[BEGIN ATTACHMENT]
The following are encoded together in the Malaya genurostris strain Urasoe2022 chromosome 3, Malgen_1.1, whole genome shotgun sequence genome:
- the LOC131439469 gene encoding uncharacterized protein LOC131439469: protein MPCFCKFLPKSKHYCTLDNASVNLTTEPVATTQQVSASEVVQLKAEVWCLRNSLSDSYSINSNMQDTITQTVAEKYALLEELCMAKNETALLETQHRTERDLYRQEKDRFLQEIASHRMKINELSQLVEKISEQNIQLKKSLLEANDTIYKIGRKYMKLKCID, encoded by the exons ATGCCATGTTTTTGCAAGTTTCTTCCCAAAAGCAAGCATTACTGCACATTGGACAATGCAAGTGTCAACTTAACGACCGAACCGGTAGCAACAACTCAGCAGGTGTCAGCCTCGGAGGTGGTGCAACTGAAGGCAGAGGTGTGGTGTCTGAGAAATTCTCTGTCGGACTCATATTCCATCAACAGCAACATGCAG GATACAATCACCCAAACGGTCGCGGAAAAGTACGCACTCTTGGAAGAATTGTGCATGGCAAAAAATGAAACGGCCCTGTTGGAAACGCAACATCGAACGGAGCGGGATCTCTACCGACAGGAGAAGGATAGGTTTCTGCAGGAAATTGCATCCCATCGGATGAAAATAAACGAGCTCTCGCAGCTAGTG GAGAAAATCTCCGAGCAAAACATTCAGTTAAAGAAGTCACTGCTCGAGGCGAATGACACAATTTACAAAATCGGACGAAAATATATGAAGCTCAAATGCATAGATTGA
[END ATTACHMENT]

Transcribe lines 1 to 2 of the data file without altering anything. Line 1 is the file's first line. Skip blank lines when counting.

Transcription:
The following are encoded together in the Malaya genurostris strain Urasoe2022 chromosome 3, Malgen_1.1, whole genome shotgun sequence genome:
- the LOC131439469 gene encoding uncharacterized protein LOC131439469: protein MPCFCKFLPKSKHYCTLDNASVNLTTEPVATTQQVSASEVVQLKAEVWCLRNSLSDSYSINSNMQDTITQTVAEKYALLEELCMAKNETALLETQHRTERDLYRQEKDRFLQEIASHRMKINELSQLVEKISEQNIQLKKSLLEANDTIYKIGRKYMKLKCID, encoded by the exons ATGCCATGTTTTTGCAAGTTTCTTCCCAAAAGCAAGCATTACTGCACATTGGACAATGCAAGTGTCAACTTAACGACCGAACCGGTAGCAACAACTCAGCAGGTGTCAGCCTCGGAGGTGGTGCAACTGAAGGCAGAGGTGTGGTGTCTGAGAAATTCTCTGTCGGACTCATATTCCATCAACAGCAACATGCAG GATACAATCACCCAAACGGTCGCGGAAAAGTACGCACTCTTGGAAGAATTGTGCATGGCAAAAAATGAAACGGCCCTGTTGGAAACGCAACATCGAACGGAGCGGGATCTCTACCGACAGGAGAAGGATAGGTTTCTGCAGGAAATTGCATCCCATCGGATGAAAATAAACGAGCTCTCGCAGCTAGTG GAGAAAATCTCCGAGCAAAACATTCAGTTAAAGAAGTCACTGCTCGAGGCGAATGACACAATTTACAAAATCGGACGAAAATATATGAAGCTCAAATGCATAGATTGA